This new series follows an idealistic teacher, Will Schuester (Matthew Morrison), "who--against all odds and a malicious cheerleading coach--attempts to save McKinley High's Glee Club from obscurity, while helping a group of aspiring underdogs realize their true star potential."
Oh, let me think of all the ways we love Glee:
--Given my ongoing examination of the dark, crazy side of contemporary American suburban life, this show smartly and wickedly picks apart our favorite suburban and public high school archetypes, aspirations, and symbols of success and failure. As Salon.com critic Heather Havrilesky wrote: "Every second of Glee is packed with tasty commentary on the absurdities of suburban American life.
--The show has style, flair, and great musical numbers. There is something fabulously entertaining about watching these teen characters--insecure, awkward, dorky--pulling off badly choreographed but ultimately hip-shaking, bad-ass school choir versions of Kanye West's "Golddigger" and Salt-n-Peppa's pelvis-grinding "Push It."
--And, by the way, any show that showcases the genius of hip-hop gal trio Salt-n-Pepa gets a big thumbs up from me. I hope we'll be getting McKinley High Glee Club versions of "Shoop," "Whatta Man," and "None of Your Business."
--Did I say the show is smart and wicked? Yeah I did, but it's worth repeating: "Deliciously mean-spirted behind its 'Up with People facade," as Havrilesky wrote. Glee moves with the breakneck speed, sprinkled with the sly asides, of a good farce. For my son and me, Glee ranks up there with our other favorite comedies about suburban dysfunction: the live-action shows, Malcolm in the Middle and Arrested Development, and the animated shows, The Simpsons and The Family Guy. By the way, all those shows are also Fox network products.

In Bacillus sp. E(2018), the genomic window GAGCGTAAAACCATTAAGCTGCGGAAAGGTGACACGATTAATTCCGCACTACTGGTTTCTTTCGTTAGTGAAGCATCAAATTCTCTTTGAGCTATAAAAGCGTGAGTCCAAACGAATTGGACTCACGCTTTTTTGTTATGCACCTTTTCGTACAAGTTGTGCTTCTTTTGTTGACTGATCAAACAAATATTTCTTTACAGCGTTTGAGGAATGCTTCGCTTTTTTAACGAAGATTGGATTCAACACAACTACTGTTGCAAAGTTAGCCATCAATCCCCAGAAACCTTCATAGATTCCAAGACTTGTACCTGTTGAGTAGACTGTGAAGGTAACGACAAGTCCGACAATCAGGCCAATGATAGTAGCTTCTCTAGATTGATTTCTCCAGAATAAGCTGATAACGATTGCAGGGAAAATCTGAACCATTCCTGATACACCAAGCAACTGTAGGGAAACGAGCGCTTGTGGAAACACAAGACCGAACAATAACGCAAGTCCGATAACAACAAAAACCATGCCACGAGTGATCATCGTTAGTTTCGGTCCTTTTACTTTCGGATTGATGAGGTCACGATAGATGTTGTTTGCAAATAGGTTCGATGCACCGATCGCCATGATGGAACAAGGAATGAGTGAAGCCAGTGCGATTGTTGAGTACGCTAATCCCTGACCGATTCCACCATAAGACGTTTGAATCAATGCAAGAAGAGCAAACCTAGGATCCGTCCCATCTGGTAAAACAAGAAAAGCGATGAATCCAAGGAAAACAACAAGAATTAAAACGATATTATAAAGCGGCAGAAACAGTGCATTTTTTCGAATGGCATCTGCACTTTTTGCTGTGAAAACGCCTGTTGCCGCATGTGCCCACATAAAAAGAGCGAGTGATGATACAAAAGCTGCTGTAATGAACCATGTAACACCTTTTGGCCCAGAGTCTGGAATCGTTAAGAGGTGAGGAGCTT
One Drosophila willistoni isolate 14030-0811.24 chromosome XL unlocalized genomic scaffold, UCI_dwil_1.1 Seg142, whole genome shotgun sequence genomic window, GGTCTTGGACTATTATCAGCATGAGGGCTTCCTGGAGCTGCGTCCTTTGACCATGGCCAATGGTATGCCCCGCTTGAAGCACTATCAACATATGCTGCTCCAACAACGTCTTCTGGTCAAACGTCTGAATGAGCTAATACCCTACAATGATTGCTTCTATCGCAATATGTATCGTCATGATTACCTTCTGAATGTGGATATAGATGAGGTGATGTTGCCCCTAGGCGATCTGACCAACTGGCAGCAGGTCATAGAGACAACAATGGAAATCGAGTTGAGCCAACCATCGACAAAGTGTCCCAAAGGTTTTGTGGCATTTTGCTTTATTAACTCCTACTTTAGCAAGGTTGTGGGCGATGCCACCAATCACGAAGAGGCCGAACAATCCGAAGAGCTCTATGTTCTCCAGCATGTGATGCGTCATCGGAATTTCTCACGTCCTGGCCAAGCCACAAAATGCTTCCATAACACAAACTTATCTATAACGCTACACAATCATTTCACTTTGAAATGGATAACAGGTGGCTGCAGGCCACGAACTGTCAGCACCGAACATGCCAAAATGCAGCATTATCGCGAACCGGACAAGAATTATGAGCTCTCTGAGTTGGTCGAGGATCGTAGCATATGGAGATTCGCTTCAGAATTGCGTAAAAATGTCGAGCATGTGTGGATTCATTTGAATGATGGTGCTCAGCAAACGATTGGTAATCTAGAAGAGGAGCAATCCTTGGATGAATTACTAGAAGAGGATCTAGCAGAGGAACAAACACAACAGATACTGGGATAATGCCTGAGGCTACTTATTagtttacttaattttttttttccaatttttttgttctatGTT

--Yeah, Glee is subservive. Last Wednesday, we got to witness a meeting of the McKinley High Celibacy Club, led by perky, bitchy head cheerleader Quinn whose motto is: "It's all about the teasing and not about the pleasing!"
The meeting ends with Rachel Berry, the Glee Club's smart, ambitious diva declaring that all this abstinence stuff is silly (You hear that, Sarah and Bristol Palin?). She proclaims that teens should be given information and access to contraception, and--maybe most shocking of all--that girls like sex, too! Well, this declaration certainly grabs the attention of popular quarterback Finn Hudson, who happens to be Quinn's boyfriend and who has joined the Glee Club because he also happens to be a talented singer and really wants to express himself, too. And, he's making goo-goo eyes at Rachel.
--Jane Lynch is brilliant as Sue Sylvester, the malicious coach of the Cheerios, the cheerleading squad, who makes it her No. 1 mission to destroy the Glee Club.
--One of the co-creators is Ryan Murphy of Nip/Tuck fame. In an interview with Terry Gross of NPR's Fresh Air, he said he loves his "loser" characters and wanted, ultimately, to create a series that depicts kids putting everything they've got into doing something they love.
--So for all its caustic humor and not-so-clean fun, the show has a sweetness to it, a heart, and some of that "Don't Stop Believin' " faith that, yeah, great things are possible.